Distribution and Genetic Variability of Whitefly-Transmitted Geminiviruses of Cotton

Hdl Handle:
http://hdl.handle.net/10150/210926
Title:
Distribution and Genetic Variability of Whitefly-Transmitted Geminiviruses of Cotton
Author:
Brown, J. K.
Affiliation:
Department of Plant Sciences, University of Arizona, Tucson, Arizona
Issue Date:
Mar-1996
Publisher:
College of Agriculture, University of Arizona (Tucson, AZ)
Journal:
Cotton: A College of Agriculture Report
Abstract:
Whitefly-transmitted geminiviruses (subgroup III, Geminiviridae) are emerging viral pathogens of cotton, worldwide. Virtually nothing is known about the genetic variability, biological characteristics, or the molecular epidemiology of these new virus pathogens of cotton. The core region (550bp) of the geminiviral coat protein gene was examined as a potentially informative molecular marker by which to identify and track the global distribution of WFT geminiviruses of cotton. This is an essential step toward assessing the risks that emerging viruses pose to cotton production efforts. Preliminary analyses of geminivirus isolates from North America, Central America and the Caribbean Basin, and Sudan indicate that the core region of the coat protein gene permits predictions about relationships between virus isolates from cotton, based on subgeographical and major geographical origins, and has potential for distinguishing between geminiviral quasi-species and virus strains, thereof Through these efforts, a database of geminivirus coat protein gene sequences has been established to permit identification of additional isolates from cotton, and to facilitate the tracking of WFT geminiviruses for molecular epidemiological and subsequent risk assessment objectives. Using the latter information, it will become possible to identify the most important geminiviruses against which disease resistance efforts should be directed. Further, the availability of a broad suite of cotton geminivirus isolates from both Eastern and Western Hemispheres will permit assessment of cotton germplasm and/or genetically engineered lines for virus-specific and/or broad spectrum disease resistance for the first time.
Keywords:
Agriculture -- Arizona; Cotton -- Arizona; Cotton -- Diseases
URI:
http://hdl.handle.net/10150/210926
Series/Report no.:
Series P-103; 370103

Full metadata record

DC FieldValue Language
dc.titleDistribution and Genetic Variability of Whitefly-Transmitted Geminiviruses of Cottonen_US
dc.contributor.authorBrown, J. K.en_US
dc.contributor.departmentDepartment of Plant Sciences, University of Arizona, Tucson, Arizonaen_US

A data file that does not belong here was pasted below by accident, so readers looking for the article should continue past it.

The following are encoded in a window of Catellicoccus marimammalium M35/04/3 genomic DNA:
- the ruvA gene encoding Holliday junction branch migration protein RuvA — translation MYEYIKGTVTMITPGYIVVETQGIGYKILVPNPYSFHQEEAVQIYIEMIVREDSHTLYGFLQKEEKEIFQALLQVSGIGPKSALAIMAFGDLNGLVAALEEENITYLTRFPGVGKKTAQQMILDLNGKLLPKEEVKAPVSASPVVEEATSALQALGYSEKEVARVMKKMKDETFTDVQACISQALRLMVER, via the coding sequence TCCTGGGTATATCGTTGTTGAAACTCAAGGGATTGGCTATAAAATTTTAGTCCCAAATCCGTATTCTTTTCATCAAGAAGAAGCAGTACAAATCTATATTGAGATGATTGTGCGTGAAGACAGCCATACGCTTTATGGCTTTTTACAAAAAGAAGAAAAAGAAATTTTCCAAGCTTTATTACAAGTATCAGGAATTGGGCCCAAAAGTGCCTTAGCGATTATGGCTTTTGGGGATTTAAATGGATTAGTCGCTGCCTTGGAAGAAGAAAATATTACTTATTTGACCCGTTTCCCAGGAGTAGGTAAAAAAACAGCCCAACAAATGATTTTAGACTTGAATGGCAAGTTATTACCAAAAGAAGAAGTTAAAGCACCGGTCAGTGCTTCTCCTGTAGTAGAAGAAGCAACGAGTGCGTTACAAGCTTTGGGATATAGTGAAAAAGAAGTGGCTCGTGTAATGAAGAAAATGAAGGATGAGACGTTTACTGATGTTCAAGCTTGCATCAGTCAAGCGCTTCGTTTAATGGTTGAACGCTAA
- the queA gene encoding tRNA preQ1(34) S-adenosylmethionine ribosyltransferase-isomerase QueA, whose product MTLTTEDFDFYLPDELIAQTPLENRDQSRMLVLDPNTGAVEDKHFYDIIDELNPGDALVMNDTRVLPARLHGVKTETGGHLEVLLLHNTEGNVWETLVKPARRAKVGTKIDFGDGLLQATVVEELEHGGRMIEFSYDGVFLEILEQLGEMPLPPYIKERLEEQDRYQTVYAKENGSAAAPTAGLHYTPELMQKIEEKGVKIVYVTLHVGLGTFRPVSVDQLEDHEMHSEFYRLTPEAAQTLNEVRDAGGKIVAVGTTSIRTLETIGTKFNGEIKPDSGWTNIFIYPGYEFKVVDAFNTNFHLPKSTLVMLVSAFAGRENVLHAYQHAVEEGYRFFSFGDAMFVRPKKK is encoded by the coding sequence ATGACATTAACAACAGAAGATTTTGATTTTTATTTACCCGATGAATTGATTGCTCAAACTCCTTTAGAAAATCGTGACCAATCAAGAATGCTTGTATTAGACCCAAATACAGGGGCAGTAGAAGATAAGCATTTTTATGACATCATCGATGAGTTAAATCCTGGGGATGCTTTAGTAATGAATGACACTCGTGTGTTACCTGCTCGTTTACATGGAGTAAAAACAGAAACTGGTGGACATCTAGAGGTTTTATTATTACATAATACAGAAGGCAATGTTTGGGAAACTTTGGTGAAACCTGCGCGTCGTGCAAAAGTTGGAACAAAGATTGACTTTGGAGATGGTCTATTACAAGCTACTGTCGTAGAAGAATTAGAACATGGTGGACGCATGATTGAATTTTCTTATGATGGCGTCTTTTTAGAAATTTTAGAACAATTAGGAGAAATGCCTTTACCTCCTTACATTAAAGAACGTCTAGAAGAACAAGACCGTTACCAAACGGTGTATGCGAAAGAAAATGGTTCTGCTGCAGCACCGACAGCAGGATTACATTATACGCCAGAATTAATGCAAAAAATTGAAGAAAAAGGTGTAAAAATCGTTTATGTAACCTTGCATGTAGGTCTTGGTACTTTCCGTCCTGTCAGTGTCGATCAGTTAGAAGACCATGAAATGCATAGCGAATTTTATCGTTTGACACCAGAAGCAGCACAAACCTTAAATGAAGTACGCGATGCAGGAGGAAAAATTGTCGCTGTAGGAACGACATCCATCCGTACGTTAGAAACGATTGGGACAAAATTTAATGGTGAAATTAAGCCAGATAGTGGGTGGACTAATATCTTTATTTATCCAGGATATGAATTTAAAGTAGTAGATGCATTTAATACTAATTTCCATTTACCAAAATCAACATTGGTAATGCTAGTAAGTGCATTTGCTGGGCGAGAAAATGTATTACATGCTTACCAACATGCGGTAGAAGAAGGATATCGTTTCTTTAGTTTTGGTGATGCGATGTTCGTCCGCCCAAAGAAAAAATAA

dc.date.issued1996-03-
dc.publisherCollege of Agriculture, University of Arizona (Tucson, AZ)en_US
dc.identifier.journalCotton: A College of Agriculture Reporten_US
dc.description.abstractWhitefly-transmitted geminiviruses (subgroup III, Geminiviridae) are emerging viral pathogens of cotton, worldwide. Virtually nothing is known about the genetic variability, biological characteristics, or the molecular epidemiology of these new virus pathogens of cotton. The core region (550bp) of the geminiviral coat protein gene was examined as a potentially informative molecular marker by which to identify and track the global distribution of WFT geminiviruses of cotton. This is an essential step toward assessing the risks that emerging viruses pose to cotton production efforts. Preliminary analyses of geminivirus isolates from North America, Central America and the Caribbean Basin, and Sudan indicate that the core region of the coat protein gene permits predictions about relationships between virus isolates from cotton, based on subgeographical and major geographical origins, and has potential for distinguishing between geminiviral quasi-species and virus strains, thereof Through these efforts, a database of geminivirus coat protein gene sequences has been established to permit identification of additional isolates from cotton, and to facilitate the tracking of WFT geminiviruses for molecular epidemiological and subsequent risk assessment objectives. Using the latter information, it will become possible to identify the most important geminiviruses against which disease resistance efforts should be directed. Further, the availability of a broad suite of cotton geminivirus isolates from both Eastern and Western Hemispheres will permit assessment of cotton germplasm and/or genetically engineered lines for virus-specific and/or broad spectrum disease resistance for the first time.en_US
dc.subjectAgriculture -- Arizonaen_US
dc.subjectCotton -- Arizonaen_US
dc.subjectCotton -- Diseasesen_US
dc.identifier.urihttp://hdl.handle.net/10150/210926-
dc.relation.ispartofseriesSeries P-103en_US
dc.relation.ispartofseries370103en_US
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